BANGALORE (Reuters) - Rosetta Stone Inc (RST.N) is saying “seichou,” “seungjang” and “Wachstum” -- Japanese, Korean and German for growth -- as it looks to take its language-learning software beyond U.S. shores.
The newly public company sees the three countries as its most attractive global markets, presenting an opportunity three times the size of the United States, Chief Executive Tom Adams said in an interview with Reuters.
“There’s a massive international opportunity,” Adams said.
Rising international travel, growing immigrant populations and globalization have spurred the need for learning new languages.
Rosetta is eyeing markets in both Asia, where there is huge demand for learning English, and Europe, where the focus is on non-English languages.
The company, which depends on the United States for 95 percent of revenue, expects international markets to drive revenue and rise to form 30 percent to 50 percent of its business five years from now, Adams said.
“When you’re looking at five to ten years out, we should be at a multiple of where were are today,” Adams said.
Rosetta more than doubled in size between 2006 and 2008, posting revenue of $209 million in 2008. It has grown nearly eightfold since 2004.
It has opened offices in London and Tokyo, and plans to set up shop in Germany and Korea later this year.
The company is seeking to increase its share of the market for language learning that is dominated by traditional methods and offerings such as classrooms, DVDs and tapes.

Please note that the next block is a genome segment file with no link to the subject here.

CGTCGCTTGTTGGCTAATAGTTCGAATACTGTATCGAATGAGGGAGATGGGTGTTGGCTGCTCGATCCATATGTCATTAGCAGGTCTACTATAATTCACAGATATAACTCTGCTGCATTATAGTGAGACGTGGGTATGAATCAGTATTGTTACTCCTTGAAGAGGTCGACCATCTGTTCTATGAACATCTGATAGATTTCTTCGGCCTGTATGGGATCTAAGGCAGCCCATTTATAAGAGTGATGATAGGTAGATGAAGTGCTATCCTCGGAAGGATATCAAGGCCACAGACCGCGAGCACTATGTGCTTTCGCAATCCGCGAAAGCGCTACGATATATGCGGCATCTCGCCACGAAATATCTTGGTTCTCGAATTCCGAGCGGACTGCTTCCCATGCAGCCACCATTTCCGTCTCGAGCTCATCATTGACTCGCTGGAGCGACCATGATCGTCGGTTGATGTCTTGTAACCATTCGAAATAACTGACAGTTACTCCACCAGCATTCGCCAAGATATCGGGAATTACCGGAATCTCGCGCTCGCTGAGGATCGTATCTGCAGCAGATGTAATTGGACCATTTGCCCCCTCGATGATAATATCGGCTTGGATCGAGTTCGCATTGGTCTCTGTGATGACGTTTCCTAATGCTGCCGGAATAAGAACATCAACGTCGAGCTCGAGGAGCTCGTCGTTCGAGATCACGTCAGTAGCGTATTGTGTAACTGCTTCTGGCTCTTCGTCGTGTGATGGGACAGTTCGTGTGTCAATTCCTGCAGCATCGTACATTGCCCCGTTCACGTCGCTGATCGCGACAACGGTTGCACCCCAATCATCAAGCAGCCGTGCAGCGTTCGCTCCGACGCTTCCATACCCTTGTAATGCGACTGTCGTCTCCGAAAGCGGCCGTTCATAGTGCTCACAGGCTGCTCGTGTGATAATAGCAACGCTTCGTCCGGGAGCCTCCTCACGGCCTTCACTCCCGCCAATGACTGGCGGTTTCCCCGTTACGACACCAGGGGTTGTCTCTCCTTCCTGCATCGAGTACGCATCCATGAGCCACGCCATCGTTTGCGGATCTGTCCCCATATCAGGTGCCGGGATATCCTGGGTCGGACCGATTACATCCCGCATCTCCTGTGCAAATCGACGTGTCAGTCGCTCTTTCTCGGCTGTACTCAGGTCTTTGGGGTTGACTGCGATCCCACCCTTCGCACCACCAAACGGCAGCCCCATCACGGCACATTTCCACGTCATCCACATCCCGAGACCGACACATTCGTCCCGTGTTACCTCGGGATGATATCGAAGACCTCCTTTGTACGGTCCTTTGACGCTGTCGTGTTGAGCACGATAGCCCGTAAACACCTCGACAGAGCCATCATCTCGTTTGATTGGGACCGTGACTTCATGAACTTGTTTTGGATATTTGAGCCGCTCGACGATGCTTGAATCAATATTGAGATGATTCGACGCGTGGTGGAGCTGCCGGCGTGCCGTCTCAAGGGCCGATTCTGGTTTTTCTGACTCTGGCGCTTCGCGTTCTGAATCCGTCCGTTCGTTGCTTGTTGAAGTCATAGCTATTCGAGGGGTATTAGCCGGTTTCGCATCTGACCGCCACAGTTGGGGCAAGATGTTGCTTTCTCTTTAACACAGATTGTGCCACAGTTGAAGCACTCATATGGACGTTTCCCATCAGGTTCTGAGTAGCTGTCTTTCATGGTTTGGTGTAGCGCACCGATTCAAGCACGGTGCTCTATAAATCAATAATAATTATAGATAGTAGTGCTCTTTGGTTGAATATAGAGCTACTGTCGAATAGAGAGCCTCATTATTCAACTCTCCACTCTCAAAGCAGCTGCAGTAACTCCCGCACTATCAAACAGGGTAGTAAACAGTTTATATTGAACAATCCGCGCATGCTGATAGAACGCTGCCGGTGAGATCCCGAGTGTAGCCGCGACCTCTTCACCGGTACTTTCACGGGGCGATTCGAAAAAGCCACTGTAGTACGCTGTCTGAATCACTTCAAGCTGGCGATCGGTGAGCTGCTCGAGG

Rosetta, which provides online and CD-ROM-based instruction services in 31 languages to individuals, companies and schools, is targeting the larger pie by chasing the traditional players.
The company says it is a more effective alternative.
“If you think about how language learning happens around the world right now, people learn how to pass tests. But they can’t speak. It’s a fundamental problem,” Adams said.
A study by City University of New York professor Roumen Vesselinov found 55 hours of Rosetta Stone was equivalent to a college semester.
The worldwide consumer market for language learning is worth $83 billion, Adams said, citing market researcher Nielsen Co.
“It’s so big that all we need to do an excellent job of providing language instruction,” said Adams, 37, a native of Sweden who is fluent in Swedish, French and English. He has a working knowledge of Spanish and is learning Russian on his laptop using Rosetta software.
The company drew attention last year when it ran a TV advertising campaign that featured U.S. swimming sensation Michael Phelps.
Founded as Fairfield Language Technologies, it was renamed in 2006. Rosetta Stone takes its name from an ancient Egyptian artifact that was crucial in the understanding of hieroglyphics.
Despite its prospects abroad, United States remains a key near-term driver for the company.
Rosetta is addressing the need for English language learning in U.S. schools for students whose parents don’t speak English at home.
“We’re very active in schools. We’re in over 10,000 schools. That’s a fast-growing segment.”
The company is also tapping corporate clients, who make up about 20 percent of its business. They include General Motors Corp (GM.N), Thomson Reuters TRIL.L (TRI.TO) and Marriott International Inc MAR.N.
Rosetta, which has retail tie-ups with Amazon.com (AMZN.O), Apple (AAPL.O), Barnes & Noble (BKS.N) and Borders Group BGP.N, is looking to bolster its U.S. retail presence and is in talks with large retailers, Adams said.
Editing by Saumyadeb Chakrabarty